In this spirit, I will now try to make a point that at present I cannot really substantiate with scientific research – but which may hold some truth nonetheless. I believe that in order to be happy in a relationship (be it friendship, marriage, or being part of a larger community), one has to be happy with oneself already – at least to a certain extent. This may be a case of “mesearch”, but then again, it may also be true. It is not at all unlikely that there is a kind of threshold, a minimum level of self-liking or -love that is a precondition for entering into fulfilling relationships with other human beings. To make this point, let´s reconsider the research on married couples. While it is fairly unequivocal that married people are at least a little bit happier than non-married people on average, it is not at all clear if this is due to a causal relationship. Consequently, we do not know for sure that marrying produces happiness. It might just as well be true that people who are already happy before getting married stand a better chance of finding and keeping a life partner (Peterson, 2006). Looking at my own life, I find this to be true. Now that I am married man and have child, I am definitely happier than I was before having met my wife. But: I definitely needed to “come to terms with myself” first in order to be prepared to let myself in for this relationship. Once again: I could not find any convincing empirical evidence for this idea – but I am fairly sure that many people would agree based on their own experiences.

To conclude, I propose that well-being neither resides in the individual alone, nor that it is solely confined to instances where we are with other people. Happiness and well-being are certainly multiplied when shared with others – but we have to “bring something to the table” in the first place in order to make it work.


  • Baumeister, R. F., & Leary, M. R. (1995). The need to belong: desire for interpersonal attachments as a fundamental human motivation. Psychological Bulletin, 117(3), 497-529.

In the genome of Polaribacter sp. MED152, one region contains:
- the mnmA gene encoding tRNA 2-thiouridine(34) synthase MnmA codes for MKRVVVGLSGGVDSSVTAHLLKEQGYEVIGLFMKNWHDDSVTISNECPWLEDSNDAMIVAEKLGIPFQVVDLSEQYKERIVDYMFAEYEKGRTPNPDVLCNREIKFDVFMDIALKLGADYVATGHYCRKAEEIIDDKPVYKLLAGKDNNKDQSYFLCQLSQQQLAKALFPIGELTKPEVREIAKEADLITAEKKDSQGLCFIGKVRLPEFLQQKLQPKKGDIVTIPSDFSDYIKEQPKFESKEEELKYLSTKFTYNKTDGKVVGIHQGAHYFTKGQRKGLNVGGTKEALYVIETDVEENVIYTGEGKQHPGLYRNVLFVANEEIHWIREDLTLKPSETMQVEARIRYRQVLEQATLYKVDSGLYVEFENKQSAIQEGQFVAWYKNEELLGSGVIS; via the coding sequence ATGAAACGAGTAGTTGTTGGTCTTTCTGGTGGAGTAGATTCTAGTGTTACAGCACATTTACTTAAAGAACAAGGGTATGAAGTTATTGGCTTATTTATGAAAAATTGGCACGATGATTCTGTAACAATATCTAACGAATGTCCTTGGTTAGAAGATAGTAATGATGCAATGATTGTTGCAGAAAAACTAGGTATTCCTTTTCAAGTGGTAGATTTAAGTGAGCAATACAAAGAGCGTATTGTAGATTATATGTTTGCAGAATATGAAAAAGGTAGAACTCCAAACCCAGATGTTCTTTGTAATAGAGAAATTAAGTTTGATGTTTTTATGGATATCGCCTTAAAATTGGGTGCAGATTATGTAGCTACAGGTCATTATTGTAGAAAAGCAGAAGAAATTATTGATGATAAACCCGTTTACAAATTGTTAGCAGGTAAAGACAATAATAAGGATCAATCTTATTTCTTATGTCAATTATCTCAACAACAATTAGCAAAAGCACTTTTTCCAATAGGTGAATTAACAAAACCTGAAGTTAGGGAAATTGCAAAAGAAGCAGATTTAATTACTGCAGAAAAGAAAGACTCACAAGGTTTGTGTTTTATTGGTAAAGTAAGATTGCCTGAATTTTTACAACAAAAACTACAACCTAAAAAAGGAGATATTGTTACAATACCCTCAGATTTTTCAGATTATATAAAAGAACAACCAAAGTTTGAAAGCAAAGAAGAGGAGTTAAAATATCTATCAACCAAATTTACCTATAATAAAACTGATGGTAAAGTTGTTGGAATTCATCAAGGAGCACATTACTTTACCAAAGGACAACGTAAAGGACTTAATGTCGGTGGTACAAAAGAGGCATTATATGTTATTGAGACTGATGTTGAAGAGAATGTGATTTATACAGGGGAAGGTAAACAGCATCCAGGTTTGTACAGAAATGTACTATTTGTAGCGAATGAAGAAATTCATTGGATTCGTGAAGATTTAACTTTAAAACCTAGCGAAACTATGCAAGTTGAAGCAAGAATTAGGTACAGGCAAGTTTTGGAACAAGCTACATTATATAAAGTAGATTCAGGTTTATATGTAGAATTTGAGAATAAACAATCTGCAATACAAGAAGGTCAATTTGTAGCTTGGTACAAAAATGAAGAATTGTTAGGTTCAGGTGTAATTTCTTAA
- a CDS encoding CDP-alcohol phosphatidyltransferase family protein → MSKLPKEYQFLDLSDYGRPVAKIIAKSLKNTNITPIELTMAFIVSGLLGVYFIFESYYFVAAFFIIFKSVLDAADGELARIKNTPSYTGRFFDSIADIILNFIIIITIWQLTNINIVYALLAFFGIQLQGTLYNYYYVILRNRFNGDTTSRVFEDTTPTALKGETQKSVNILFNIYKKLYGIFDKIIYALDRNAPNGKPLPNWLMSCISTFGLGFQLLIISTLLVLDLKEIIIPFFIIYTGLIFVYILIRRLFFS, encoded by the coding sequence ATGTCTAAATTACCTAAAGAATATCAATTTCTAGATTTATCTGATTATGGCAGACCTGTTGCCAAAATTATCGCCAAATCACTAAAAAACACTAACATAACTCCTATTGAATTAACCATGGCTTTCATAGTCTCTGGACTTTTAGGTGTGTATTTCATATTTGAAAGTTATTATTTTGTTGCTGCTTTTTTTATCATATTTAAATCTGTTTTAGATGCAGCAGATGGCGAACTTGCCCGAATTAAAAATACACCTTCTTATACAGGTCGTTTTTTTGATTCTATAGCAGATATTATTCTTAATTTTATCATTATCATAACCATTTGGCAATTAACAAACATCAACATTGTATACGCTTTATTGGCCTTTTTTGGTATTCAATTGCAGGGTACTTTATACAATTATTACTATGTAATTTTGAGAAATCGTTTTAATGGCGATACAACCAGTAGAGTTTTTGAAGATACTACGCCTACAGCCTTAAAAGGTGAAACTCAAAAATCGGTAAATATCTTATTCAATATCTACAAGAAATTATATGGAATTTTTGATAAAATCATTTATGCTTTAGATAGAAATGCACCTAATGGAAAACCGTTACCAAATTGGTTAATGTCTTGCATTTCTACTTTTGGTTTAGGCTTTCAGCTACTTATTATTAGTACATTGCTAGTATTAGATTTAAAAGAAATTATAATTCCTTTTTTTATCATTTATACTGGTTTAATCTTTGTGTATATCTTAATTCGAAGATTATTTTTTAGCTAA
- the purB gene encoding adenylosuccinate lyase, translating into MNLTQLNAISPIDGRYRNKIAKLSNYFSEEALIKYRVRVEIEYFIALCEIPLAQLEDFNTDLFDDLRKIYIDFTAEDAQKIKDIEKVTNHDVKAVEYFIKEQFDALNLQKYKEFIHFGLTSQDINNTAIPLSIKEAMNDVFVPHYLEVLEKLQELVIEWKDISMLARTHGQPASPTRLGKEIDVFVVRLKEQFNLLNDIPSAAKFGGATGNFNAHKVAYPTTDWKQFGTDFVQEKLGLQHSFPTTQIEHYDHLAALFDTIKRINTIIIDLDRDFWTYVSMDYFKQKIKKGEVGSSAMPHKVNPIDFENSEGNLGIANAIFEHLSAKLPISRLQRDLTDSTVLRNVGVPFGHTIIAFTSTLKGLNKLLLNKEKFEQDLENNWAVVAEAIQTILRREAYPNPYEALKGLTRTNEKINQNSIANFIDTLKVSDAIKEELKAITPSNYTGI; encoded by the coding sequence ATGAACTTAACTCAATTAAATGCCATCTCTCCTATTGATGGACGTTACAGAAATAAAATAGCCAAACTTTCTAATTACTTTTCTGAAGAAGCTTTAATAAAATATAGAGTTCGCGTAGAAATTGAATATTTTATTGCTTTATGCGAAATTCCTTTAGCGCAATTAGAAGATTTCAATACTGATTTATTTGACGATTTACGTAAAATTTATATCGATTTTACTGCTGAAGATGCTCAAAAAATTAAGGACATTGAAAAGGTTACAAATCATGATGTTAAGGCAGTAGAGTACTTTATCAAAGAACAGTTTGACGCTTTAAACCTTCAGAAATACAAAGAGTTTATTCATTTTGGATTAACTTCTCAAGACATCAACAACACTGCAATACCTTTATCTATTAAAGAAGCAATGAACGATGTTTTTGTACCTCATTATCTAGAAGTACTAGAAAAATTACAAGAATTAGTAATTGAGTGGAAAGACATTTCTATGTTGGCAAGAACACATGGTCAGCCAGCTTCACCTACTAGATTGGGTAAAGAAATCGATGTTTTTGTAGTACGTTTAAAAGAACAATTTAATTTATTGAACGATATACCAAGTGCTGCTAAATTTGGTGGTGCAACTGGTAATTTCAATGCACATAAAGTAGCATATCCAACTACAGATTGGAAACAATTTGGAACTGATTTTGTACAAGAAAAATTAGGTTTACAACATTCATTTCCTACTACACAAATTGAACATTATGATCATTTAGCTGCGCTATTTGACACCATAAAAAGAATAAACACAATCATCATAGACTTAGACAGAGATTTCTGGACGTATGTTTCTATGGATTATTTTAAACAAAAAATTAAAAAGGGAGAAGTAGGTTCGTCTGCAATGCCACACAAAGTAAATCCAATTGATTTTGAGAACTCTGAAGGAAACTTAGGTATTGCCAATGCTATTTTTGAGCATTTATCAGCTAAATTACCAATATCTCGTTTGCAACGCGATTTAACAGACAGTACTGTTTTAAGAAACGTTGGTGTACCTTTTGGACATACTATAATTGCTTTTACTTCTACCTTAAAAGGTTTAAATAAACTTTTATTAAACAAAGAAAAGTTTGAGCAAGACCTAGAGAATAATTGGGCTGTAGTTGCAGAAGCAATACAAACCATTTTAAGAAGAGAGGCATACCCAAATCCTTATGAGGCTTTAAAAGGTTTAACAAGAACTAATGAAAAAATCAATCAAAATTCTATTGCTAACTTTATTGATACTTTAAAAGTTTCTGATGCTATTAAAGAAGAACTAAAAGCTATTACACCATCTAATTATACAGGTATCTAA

• Christakis, N. A., & Fowler, J. H. (2009). Connected: The surprising power of our social networks and how they shape our lives. New York: Little Brown and Company.
    Contat, M., & Rybalka, M. A. (1974). The writings of Jean-Paul Sartre (Vol.1). Evanston: Northwestern University Press.
  • de Jong Gierveld, J. (1998). A review of loneliness: Concept and definitions, determinants and consequences. Reviews in Clinical Gerontology, 8, 73-80.
  • Demır, M., & Weitekamp, L. A. (2007). I am so happy ’cause today I found my friend: Friendship and personality as predictors of happiness. Journal of Happiness Studies, 8(2), 181-211.
  • Emery, R. E., & Laumann-Billings, L. (1998). An overview of the nature, causes, and consequences of abusive family relationships: Toward differentiating maltreatment and violence. American Psychologist, 53(2), 121-135.
  • Feeney, J. A. (2004). Hurt feelings in couple relationships: Towards integrative models of the negative effects of hurtful events. Journal of Social and Personal Relationships, 21(4), 487-508.
  • Fowler, J. H., & Christakis, N. A. (2008). Dynamic spread of happiness in a large social network: Longitudinal analysis over 20 years in the Framingham Heart Study. British Medical Journal, 337, a2338.
  • Fredrickson, B. L. (2013). Love 2.0: How our supreme emotion affects everything we feel, think, do, and become. New York: Hudson Street Press.
  • Harlow, H. F. (1958). The nature of love. American Psychologist, 13, 673-685.
  • Hawkley, L. C., & Cacioppo, J. T. (2010). Loneliness matters: a theoretical and empirical review of consequences and mechanisms. Annals of Behavioral Medicine, 40(2), 218-227.
  • Myers, D. G. (2000). The funds, friends, and faith of happy people. American Psychologist, 55(1), 56-67.
  • Peterson, C. (2006). A primer in positive psychology. New York: Oxford University Press.
  • Reis, H. T., & Gable, S. L. (2003). Toward a positive psychology of relationships. In C. L. Keyes & J. Haidt (Eds.), Flourishing: The positive person and the good life (pp. 129–159). Washington, DC: American Psychological Association.
  • Rosenquist, J. N., Fowler, J. H., & Christakis, N. A. (2010). Social network determinants of depression. Molecular psychiatry, 16(3), 273-281.
  • Sartre, J.-P. (1944). In camera and other plays. Harmondsworth: Penguin.
  • Seligman, M. E. (2011). Flourish: A visionary new understanding of happiness and well-being. New York: Free Press.